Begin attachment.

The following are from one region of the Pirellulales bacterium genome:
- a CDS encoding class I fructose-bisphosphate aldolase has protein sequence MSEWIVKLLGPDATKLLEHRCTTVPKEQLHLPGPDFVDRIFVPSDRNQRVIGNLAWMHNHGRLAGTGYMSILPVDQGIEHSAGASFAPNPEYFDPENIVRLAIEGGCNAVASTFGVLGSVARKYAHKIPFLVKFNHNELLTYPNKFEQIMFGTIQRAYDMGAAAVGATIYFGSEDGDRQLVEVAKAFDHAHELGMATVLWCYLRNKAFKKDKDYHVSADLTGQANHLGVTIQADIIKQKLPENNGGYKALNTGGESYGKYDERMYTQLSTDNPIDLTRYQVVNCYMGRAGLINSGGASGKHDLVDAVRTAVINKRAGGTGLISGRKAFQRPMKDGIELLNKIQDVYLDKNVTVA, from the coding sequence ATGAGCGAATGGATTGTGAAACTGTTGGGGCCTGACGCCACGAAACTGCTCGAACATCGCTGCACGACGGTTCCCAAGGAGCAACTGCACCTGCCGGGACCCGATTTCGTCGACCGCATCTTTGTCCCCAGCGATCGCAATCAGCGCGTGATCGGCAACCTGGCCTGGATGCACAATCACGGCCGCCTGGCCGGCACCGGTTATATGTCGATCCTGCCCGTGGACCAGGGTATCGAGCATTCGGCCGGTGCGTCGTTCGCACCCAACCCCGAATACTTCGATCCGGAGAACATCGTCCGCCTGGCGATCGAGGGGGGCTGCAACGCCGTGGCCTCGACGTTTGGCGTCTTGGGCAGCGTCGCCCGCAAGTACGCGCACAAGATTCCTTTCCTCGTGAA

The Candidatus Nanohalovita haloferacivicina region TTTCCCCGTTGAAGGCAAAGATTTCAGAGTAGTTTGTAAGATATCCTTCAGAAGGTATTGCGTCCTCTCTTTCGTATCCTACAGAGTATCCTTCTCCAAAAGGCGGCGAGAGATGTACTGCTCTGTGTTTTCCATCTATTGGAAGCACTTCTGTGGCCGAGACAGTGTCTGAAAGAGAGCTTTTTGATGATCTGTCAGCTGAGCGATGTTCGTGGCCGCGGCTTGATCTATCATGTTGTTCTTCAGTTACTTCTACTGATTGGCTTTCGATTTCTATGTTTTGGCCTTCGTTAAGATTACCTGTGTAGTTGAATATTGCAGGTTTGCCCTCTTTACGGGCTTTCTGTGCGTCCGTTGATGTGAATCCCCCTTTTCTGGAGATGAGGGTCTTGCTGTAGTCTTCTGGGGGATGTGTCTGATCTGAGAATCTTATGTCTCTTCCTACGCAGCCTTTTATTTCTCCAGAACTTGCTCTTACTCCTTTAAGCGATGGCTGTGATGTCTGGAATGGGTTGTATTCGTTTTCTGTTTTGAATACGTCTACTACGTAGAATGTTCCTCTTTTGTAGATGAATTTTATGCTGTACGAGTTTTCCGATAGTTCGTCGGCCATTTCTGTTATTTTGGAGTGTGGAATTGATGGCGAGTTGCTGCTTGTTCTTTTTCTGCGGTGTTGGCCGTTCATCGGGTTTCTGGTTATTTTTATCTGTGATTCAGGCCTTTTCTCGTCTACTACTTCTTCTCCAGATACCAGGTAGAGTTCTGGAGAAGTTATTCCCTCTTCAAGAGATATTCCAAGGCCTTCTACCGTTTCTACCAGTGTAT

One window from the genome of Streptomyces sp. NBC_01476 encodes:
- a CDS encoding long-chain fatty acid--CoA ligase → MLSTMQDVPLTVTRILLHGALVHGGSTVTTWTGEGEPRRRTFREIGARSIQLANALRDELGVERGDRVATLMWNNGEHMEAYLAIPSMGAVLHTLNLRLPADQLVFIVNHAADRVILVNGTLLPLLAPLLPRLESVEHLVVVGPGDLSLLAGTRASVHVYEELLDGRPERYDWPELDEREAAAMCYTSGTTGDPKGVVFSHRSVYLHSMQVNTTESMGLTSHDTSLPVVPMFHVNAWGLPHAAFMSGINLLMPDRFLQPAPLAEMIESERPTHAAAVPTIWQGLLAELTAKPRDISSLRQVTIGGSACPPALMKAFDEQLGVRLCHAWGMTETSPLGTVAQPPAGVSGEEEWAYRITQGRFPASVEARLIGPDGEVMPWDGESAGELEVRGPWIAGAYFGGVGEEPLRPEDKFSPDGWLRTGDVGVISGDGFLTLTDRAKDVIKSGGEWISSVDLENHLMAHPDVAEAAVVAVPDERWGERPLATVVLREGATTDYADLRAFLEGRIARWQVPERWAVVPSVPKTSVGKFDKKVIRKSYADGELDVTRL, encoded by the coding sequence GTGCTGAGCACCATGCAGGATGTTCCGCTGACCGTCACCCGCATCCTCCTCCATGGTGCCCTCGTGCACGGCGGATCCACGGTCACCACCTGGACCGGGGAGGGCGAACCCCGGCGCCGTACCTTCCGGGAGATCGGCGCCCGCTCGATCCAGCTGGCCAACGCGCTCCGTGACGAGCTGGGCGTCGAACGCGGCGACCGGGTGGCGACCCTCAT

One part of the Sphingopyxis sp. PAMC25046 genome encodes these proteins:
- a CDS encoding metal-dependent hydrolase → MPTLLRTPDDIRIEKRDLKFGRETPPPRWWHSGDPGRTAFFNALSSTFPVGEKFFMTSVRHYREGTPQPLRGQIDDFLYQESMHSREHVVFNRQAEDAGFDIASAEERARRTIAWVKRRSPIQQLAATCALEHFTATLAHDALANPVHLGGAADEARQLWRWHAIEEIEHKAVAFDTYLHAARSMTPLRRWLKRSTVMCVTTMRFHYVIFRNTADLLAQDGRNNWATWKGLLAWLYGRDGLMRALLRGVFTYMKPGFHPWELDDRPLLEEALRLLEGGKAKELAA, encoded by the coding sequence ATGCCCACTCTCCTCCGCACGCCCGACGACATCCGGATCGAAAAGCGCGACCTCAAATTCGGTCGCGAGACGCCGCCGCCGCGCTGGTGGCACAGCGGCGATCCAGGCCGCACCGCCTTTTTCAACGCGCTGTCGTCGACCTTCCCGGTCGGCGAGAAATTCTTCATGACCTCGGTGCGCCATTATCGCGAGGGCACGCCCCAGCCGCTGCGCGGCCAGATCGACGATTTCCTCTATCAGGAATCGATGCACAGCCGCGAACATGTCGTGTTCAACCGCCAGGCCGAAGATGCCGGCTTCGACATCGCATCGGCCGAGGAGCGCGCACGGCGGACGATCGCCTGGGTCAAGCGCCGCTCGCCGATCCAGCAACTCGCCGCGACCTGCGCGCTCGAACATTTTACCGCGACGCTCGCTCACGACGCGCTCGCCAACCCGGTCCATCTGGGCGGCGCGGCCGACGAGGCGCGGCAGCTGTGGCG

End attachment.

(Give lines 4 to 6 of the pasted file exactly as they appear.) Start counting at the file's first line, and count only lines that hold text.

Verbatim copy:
One window from the genome of Streptomyces sp. NBC_01476 encodes:
- a CDS encoding long-chain fatty acid--CoA ligase → MLSTMQDVPLTVTRILLHGALVHGGSTVTTWTGEGEPRRRTFREIGARSIQLANALRDELGVERGDRVATLMWNNGEHMEAYLAIPSMGAVLHTLNLRLPADQLVFIVNHAADRVILVNGTLLPLLAPLLPRLESVEHLVVVGPGDLSLLAGTRASVHVYEELLDGRPERYDWPELDEREAAAMCYTSGTTGDPKGVVFSHRSVYLHSMQVNTTESMGLTSHDTSLPVVPMFHVNAWGLPHAAFMSGINLLMPDRFLQPAPLAEMIESERPTHAAAVPTIWQGLLAELTAKPRDISSLRQVTIGGSACPPALMKAFDEQLGVRLCHAWGMTETSPLGTVAQPPAGVSGEEEWAYRITQGRFPASVEARLIGPDGEVMPWDGESAGELEVRGPWIAGAYFGGVGEEPLRPEDKFSPDGWLRTGDVGVISGDGFLTLTDRAKDVIKSGGEWISSVDLENHLMAHPDVAEAAVVAVPDERWGERPLATVVLREGATTDYADLRAFLEGRIARWQVPERWAVVPSVPKTSVGKFDKKVIRKSYADGELDVTRL, encoded by the coding sequence GTGCTGAGCACCATGCAGGATGTTCCGCTGACCGTCACCCGCATCCTCCTCCATGGTGCCCTCGTGCACGGCGGATCCACGGTCACCACCTGGACCGGGGAGGGCGAACCCCGGCGCCGTACCTTCCGGGAGATCGGCGCCCGCTCGATCCAGCTGGCCAACGCGCTCCGTGACGAGCTGGGCGTCGAACGCGGCGACCGGGTGGCGACCCTCAT

One part of the Sphingopyxis sp. PAMC25046 genome encodes these proteins: